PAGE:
Righthaven, the company that was hired by the Las Vegas Review-Journal in spring 2010 and the Denver Post in fall 2010 to file copyright infringement lawsuits on behalf of the newspaper’s content, is getting in even hotter water. Just two months ago, the Denver Post announced it would no longer use Righthaven to file copyright lawsuits and Righthaven revealed that it may have to file for bankruptcy, as iMediaEthics has written.
Media Post reported that on Oct. 31 “a federal court authorized marshals to seize Righthaven’s property in order to satisfy a judgment against it for around $60,000.”
Separately, Righthaven must pay $119,488 after U.S. district judge Roger Hunt ruled the copyright enforcement company didn’t have “standing to sue” on behalf of the Las Vegas Review-Journal, the Las Vegas Sun reported. The Sun explained that the bill is “by far the largest” Righthaven has been ordered to pay.
According to the Sun, Righthaven had sued a former federal prosecutor named Thomas DiBiase for re-publishing a Review-Journal story on his website reporting on “no-body murder cases, or cases where a murder is suspected but the victim’s remains have not be located.”
The copyright case was dismissed earlier this year, and the fees are to cover DiBiase’s “attorney’s fees and costs.”
The Las Vegas Sun reported that the Electronic Frontier Foundation defended DiBiase, arguing fair use and that his website is a “public service.”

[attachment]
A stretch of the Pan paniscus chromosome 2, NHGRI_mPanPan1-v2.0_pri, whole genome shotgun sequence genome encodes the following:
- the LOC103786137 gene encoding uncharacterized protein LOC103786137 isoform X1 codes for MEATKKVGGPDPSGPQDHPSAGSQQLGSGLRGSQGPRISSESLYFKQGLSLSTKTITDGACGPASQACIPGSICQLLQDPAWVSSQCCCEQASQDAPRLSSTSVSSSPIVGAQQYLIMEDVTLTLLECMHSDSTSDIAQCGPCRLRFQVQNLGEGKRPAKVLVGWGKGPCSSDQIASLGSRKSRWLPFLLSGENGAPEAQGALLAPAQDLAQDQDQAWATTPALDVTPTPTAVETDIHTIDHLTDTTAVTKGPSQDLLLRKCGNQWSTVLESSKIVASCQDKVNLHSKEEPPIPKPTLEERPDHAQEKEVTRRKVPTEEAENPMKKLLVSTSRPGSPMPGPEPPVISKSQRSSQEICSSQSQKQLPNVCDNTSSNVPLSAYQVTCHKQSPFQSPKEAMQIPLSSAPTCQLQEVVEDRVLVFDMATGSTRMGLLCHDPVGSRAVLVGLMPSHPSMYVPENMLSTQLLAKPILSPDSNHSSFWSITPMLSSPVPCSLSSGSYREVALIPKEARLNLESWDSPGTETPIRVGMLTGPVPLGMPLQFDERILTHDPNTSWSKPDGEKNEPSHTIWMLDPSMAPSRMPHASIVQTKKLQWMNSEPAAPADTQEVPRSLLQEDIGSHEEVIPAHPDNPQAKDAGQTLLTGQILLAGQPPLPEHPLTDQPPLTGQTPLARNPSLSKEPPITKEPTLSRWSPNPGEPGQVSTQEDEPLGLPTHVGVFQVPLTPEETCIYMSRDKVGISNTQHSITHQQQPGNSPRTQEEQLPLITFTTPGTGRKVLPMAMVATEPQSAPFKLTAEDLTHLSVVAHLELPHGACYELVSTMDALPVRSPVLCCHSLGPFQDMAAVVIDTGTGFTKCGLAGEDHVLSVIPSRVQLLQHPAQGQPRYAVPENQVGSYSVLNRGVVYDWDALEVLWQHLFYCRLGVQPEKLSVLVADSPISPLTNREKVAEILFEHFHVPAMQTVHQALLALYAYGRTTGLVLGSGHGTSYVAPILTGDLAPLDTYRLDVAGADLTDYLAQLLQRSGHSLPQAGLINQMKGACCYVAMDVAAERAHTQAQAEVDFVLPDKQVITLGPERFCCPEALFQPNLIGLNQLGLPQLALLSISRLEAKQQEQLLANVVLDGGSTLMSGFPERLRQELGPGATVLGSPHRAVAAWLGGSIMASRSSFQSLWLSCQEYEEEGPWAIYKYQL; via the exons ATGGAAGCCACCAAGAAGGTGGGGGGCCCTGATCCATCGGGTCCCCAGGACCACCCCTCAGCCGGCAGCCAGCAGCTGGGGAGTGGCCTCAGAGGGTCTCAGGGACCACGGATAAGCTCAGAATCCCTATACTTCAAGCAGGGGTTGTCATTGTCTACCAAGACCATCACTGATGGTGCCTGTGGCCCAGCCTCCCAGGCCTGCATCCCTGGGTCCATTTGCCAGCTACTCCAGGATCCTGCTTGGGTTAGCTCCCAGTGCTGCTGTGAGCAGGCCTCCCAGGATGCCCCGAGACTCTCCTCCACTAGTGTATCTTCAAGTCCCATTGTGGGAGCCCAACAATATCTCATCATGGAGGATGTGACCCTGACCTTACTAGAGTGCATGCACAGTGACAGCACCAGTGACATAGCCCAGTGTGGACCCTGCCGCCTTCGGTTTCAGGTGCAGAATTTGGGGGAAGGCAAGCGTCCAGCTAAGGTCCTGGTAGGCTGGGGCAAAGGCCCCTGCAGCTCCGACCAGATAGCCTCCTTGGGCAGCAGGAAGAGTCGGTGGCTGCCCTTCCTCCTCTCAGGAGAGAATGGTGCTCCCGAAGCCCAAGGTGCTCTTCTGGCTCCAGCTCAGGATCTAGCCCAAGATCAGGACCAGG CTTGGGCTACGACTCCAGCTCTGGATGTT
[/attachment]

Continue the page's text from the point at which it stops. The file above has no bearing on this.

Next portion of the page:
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On Nov. 1, a judge “called off” a Righthaven trial, Vegas Inc reported. According to Vegas Inc, the judge wanted to determine if “Righthaven had standing to file the suit.”The judge, U.S. District Judge Kent Dawson, “canceled” the case because he previously had ruled in similar Righthaven cases that it doesn’t have “standing to sue.” As such, the judge wanted to know why this case shouldn’t be dismissed as well.
Righthaven also had to defend its lawsuit against South Carolina blogger Dana Eiser for content on the blog for Lowcountry 912, a group Eiser leads, Vegas Inc reported. Eiser rejected Righthaven’s 2010 charges in a lawsuit alleging copyright infringement and claims that Righthaven didn’t have the right to sue for the Denver Post’s content.
Tech Dirt reported Oct. 20 that “having already had judges in Nevada and Colorado dismiss Righthaven cases for lack of standing, the one remaining state where Righthaven had tried its questionable legal tactics was South Carolina.”
Hat Tip: Editor & Publisher